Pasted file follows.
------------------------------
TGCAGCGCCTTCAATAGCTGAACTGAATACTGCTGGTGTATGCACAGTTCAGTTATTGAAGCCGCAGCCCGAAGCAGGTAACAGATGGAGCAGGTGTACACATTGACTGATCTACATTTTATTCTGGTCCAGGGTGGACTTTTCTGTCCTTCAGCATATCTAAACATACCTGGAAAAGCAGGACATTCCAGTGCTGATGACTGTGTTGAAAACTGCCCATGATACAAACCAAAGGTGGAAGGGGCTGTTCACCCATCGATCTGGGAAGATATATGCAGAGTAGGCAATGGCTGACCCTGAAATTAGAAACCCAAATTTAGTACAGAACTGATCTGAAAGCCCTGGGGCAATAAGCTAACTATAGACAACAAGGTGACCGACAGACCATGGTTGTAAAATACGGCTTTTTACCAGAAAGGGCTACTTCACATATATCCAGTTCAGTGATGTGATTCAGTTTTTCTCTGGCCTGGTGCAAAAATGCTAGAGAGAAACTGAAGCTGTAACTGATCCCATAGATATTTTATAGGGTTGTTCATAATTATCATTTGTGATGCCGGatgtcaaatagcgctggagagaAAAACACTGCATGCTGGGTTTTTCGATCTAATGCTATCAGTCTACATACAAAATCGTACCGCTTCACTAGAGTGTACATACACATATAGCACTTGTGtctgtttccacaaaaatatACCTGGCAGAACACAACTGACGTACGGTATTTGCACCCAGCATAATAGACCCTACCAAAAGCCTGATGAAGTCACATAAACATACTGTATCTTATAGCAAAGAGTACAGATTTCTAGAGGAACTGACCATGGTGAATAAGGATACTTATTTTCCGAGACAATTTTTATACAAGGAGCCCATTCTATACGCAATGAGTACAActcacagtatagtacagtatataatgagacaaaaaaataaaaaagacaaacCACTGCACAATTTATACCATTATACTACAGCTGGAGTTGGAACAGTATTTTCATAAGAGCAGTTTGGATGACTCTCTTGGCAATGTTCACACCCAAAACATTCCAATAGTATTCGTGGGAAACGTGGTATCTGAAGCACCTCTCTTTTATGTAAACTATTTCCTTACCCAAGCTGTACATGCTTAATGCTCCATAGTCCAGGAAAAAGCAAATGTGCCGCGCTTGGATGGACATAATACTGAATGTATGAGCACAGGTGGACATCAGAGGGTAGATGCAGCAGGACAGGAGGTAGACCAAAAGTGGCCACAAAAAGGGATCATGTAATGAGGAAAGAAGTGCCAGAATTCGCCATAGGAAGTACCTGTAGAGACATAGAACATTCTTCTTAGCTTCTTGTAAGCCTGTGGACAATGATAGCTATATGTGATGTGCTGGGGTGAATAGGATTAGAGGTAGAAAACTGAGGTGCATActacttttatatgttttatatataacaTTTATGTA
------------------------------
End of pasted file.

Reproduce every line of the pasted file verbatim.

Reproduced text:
TGCAGCGCCTTCAATAGCTGAACTGAATACTGCTGGTGTATGCACAGTTCAGTTATTGAAGCCGCAGCCCGAAGCAGGTAACAGATGGAGCAGGTGTACACATTGACTGATCTACATTTTATTCTGGTCCAGGGTGGACTTTTCTGTCCTTCAGCATATCTAAACATACCTGGAAAAGCAGGACATTCCAGTGCTGATGACTGTGTTGAAAACTGCCCATGATACAAACCAAAGGTGGAAGGGGCTGTTCACCCATCGATCTGGGAAGATATATGCAGAGTAGGCAATGGCTGACCCTGAAATTAGAAACCCAAATTTAGTACAGAACTGATCTGAAAGCCCTGGGGCAATAAGCTAACTATAGACAACAAGGTGACCGACAGACCATGGTTGTAAAATACGGCTTTTTACCAGAAAGGGCTACTTCACATATATCCAGTTCAGTGATGTGATTCAGTTTTTCTCTGGCCTGGTGCAAAAATGCTAGAGAGAAACTGAAGCTGTAACTGATCCCATAGATATTTTATAGGGTTGTTCATAATTATCATTTGTGATGCCGGatgtcaaatagcgctggagagaAAAACACTGCATGCTGGGTTTTTCGATCTAATGCTATCAGTCTACATACAAAATCGTACCGCTTCACTAGAGTGTACATACACATATAGCACTTGTGtctgtttccacaaaaatatACCTGGCAGAACACAACTGACGTACGGTATTTGCACCCAGCATAATAGACCCTACCAAAAGCCTGATGAAGTCACATAAACATACTGTATCTTATAGCAAAGAGTACAGATTTCTAGAGGAACTGACCATGGTGAATAAGGATACTTATTTTCCGAGACAATTTTTATACAAGGAGCCCATTCTATACGCAATGAGTACAActcacagtatagtacagtatataatgagacaaaaaaataaaaaagacaaacCACTGCACAATTTATACCATTATACTACAGCTGGAGTTGGAACAGTATTTTCATAAGAGCAGTTTGGATGACTCTCTTGGCAATGTTCACACCCAAAACATTCCAATAGTATTCGTGGGAAACGTGGTATCTGAAGCACCTCTCTTTTATGTAAACTATTTCCTTACCCAAGCTGTACATGCTTAATGCTCCATAGTCCAGGAAAAAGCAAATGTGCCGCGCTTGGATGGACATAATACTGAATGTATGAGCACAGGTGGACATCAGAGGGTAGATGCAGCAGGACAGGAGGTAGACCAAAAGTGGCCACAAAAAGGGATCATGTAATGAGGAAAGAAGTGCCAGAATTCGCCATAGGAAGTACCTGTAGAGACATAGAACATTCTTCTTAGCTTCTTGTAAGCCTGTGGACAATGATAGCTATATGTGATGTGCTGGGGTGAATAGGATTAGAGGTAGAAAACTGAGGTGCATActacttttatatgttttatatataacaTTTATGTA